Gressett v. State

Annotate this Case

723 S.W.2d 695 (1986)

James Randall GRESSETT, Appellant, v. The STATE of Texas, Appellee.

No. 806-83.

Court of Criminal Appeals of Texas, En Banc.

December 17, 1986.

John G. Tatum, Dallas, for appellant.

Henry Wade, Dist. Atty., and Tom Streeter, Julius E. Whittier and Randall B. Isenberg, Asst. Dist. Attys., Dallas, Robert Huttash, State's Atty., Austin, for the State.

Before the court en banc.

OPINION ON APPELLANT'S PETITION FOR DISCRETIONARY REVIEW

W.C. DAVIS, Judge.

A jury convicted appellant of involuntary manslaughter, found that appellant had been previously convicted of a felony, and assessed punishment at confinement for eleven years. See V.T.C.A. Penal Code, § 12.42(a). The Court of Appeals affirmed appellant's conviction, holding that admission of his refusal to submit to a blood-alcohol test after request by a police officer was proper. Gressett v. State, 669 S.W.2d 748 (Tex.App.Dallas 1983). The Court held that Art. I, § 10 of the Texas Constitution and Art. 38.22, V.A.C.C.P. are "substantially the same in scope as the Fifth Amendment right against self-incrimination," and therefore, that under the rationale stated in South Dakota v. Neville, 459 U.S. 553, 103 S. Ct. 916, 74 L. Ed. 2d 748 (1983) evidence of such refusal is admissible under Texas law. We granted appellant's petition for discretionary review to address his contention that Art. 38.22, without regard to the Texas or United States Constitutions, forbids the admission of his refusal to take a blood-alcohol test.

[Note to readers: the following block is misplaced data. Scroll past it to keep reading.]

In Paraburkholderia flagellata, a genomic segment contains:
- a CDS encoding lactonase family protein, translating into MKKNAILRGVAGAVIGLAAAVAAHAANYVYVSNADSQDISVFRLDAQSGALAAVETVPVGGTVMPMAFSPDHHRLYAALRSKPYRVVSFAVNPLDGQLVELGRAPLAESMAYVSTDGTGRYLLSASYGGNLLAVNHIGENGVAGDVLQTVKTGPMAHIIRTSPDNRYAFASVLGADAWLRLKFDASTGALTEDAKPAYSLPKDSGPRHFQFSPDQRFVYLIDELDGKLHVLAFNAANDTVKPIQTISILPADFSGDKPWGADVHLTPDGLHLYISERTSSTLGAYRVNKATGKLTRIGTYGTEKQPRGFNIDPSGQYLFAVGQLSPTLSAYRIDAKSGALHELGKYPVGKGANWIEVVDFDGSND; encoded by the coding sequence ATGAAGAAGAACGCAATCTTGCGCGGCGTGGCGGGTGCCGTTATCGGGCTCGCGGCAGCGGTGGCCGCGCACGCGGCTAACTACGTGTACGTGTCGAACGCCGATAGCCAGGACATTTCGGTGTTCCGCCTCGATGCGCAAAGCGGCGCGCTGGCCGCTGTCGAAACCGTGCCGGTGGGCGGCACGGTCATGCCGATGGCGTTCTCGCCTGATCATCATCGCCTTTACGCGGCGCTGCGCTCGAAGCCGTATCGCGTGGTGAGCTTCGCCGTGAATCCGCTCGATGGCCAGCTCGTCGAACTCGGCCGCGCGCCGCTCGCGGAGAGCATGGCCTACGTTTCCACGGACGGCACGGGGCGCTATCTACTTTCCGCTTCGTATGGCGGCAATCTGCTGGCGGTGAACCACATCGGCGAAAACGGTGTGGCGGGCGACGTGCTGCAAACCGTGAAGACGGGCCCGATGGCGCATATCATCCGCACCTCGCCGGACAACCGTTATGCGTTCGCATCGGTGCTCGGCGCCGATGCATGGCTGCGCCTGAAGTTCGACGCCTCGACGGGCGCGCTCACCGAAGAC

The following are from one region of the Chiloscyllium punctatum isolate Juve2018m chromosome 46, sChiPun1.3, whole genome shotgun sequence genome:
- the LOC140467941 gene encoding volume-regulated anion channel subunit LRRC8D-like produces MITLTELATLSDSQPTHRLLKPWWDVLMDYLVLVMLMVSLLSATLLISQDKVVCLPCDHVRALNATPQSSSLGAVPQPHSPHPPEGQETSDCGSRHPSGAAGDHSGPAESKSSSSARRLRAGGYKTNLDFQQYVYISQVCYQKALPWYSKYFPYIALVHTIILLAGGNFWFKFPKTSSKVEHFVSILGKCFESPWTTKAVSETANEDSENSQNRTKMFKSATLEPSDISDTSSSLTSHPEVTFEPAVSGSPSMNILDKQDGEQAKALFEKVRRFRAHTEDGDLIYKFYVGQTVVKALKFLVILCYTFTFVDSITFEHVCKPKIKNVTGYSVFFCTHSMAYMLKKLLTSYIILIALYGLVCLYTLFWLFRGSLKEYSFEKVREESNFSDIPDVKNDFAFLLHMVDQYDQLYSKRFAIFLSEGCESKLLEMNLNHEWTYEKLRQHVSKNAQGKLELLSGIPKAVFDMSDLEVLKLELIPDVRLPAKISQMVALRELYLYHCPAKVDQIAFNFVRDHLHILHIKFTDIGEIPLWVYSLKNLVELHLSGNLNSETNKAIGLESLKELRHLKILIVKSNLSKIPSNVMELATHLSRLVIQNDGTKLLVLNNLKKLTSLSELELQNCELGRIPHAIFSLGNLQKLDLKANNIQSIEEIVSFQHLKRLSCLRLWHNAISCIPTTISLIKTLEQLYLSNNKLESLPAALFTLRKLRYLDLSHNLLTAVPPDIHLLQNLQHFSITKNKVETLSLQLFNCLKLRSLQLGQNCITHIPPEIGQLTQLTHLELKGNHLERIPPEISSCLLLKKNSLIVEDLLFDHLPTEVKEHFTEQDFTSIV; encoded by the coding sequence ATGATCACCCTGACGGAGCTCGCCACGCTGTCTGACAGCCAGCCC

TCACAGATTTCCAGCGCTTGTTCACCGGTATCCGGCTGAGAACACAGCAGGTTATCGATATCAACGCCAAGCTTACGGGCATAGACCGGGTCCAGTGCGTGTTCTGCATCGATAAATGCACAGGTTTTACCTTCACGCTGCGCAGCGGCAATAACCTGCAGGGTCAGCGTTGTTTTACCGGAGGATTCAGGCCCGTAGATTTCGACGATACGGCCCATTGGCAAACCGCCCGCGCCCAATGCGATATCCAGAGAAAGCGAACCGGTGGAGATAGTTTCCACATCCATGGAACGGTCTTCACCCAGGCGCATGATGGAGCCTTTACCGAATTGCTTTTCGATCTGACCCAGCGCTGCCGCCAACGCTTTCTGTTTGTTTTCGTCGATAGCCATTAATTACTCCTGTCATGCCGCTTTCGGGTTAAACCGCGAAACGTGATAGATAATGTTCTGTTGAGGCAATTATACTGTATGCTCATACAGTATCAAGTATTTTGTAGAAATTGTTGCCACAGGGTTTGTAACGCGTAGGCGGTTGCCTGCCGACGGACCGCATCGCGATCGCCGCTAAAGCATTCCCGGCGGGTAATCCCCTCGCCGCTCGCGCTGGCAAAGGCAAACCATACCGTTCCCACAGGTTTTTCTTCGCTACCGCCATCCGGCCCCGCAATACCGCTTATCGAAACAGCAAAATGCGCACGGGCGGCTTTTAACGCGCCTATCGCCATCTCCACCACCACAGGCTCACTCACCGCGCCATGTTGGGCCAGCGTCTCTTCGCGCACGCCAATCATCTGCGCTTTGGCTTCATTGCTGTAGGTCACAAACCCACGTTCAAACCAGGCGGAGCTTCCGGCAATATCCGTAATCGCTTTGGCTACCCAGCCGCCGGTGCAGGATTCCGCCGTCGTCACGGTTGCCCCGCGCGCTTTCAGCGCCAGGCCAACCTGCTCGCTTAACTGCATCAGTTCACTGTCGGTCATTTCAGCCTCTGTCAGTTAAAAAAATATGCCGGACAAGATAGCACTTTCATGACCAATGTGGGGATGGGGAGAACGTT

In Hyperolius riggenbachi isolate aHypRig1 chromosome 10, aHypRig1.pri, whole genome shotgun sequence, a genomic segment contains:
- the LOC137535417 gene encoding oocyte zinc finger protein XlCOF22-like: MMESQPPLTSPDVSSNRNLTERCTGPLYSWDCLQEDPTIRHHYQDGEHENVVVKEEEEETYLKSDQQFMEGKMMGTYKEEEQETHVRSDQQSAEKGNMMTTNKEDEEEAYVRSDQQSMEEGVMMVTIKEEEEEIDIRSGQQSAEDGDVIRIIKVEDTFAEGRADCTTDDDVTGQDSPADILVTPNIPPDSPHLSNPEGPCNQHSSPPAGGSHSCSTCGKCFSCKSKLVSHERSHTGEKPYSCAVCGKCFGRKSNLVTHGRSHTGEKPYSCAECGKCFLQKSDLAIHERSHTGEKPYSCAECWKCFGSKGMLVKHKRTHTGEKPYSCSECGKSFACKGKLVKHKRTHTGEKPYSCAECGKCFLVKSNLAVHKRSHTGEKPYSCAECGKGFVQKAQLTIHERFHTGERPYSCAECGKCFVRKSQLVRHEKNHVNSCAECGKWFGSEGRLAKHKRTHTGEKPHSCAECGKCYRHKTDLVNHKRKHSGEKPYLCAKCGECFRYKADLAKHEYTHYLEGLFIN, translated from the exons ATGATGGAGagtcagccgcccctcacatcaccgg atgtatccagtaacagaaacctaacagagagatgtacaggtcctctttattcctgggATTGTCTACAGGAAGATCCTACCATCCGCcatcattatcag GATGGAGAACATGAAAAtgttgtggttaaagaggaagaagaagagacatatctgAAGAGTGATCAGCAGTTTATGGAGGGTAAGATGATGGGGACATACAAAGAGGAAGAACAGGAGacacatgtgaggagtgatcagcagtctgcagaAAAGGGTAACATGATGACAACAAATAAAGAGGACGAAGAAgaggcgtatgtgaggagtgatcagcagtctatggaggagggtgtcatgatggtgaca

On May 23, 1981, appellant was the driver of a vehicle which collided with two pick-up trucks, causing a passenger in the vehicle which appellant drove to be killed. Officer Stephen Hazard spoke with appellant at the hospital immediately after the collision and determined that appellant was intoxicated. He asked appellant to take a blood-alcohol test but appellant refused. Hazard testified that appellant was not under arrest at the time nor placed in custody at the hospital.

Appellant's contention is controlled by our recent decision, Bass v. State (Tex.Cr. App.1986), 723 S.W.2d 687, herein we held that,

Because `[i]n the context of an arrest for driving while intoxicated, a police inquiry of whether the suspect will take a blood-alcohol test is not an interrogation within the meaning of [the Fifth Amendment],' McCambridge v. State, 712 S.W.2d 499 (Tex.Cr.App.1986), quoting South Dakota v. Neville, 459 U.S. at 564, n. 15, 103 S. Ct. at 923, n. 15, we do not think such inquiry constitutes an `interrogation' for purposes of Article 38.22, supra. Thus, whatever argument could be made that evidence of a refusal to submit to chemical testing is inadmissible under Article 38.22, on authority of Judge Onion's concurring opinion in Dudley, [v. State, 548 S.W.2d 706], does not survive the 1977 amendment of the statute.

We hold that the refusal of appellant in the instant cause to submit to the breathalyzer test did not come about as the result of `custodial interrogation' for purposes of Article 38.22, supra.

Under this holding appellant's contention is overruled. The judgment of the Court of Appeals is affirmed.

TEAGUE, J., for the reasons stated in the dissenting opinion that he filed in Bass, supra, respectfully dissents.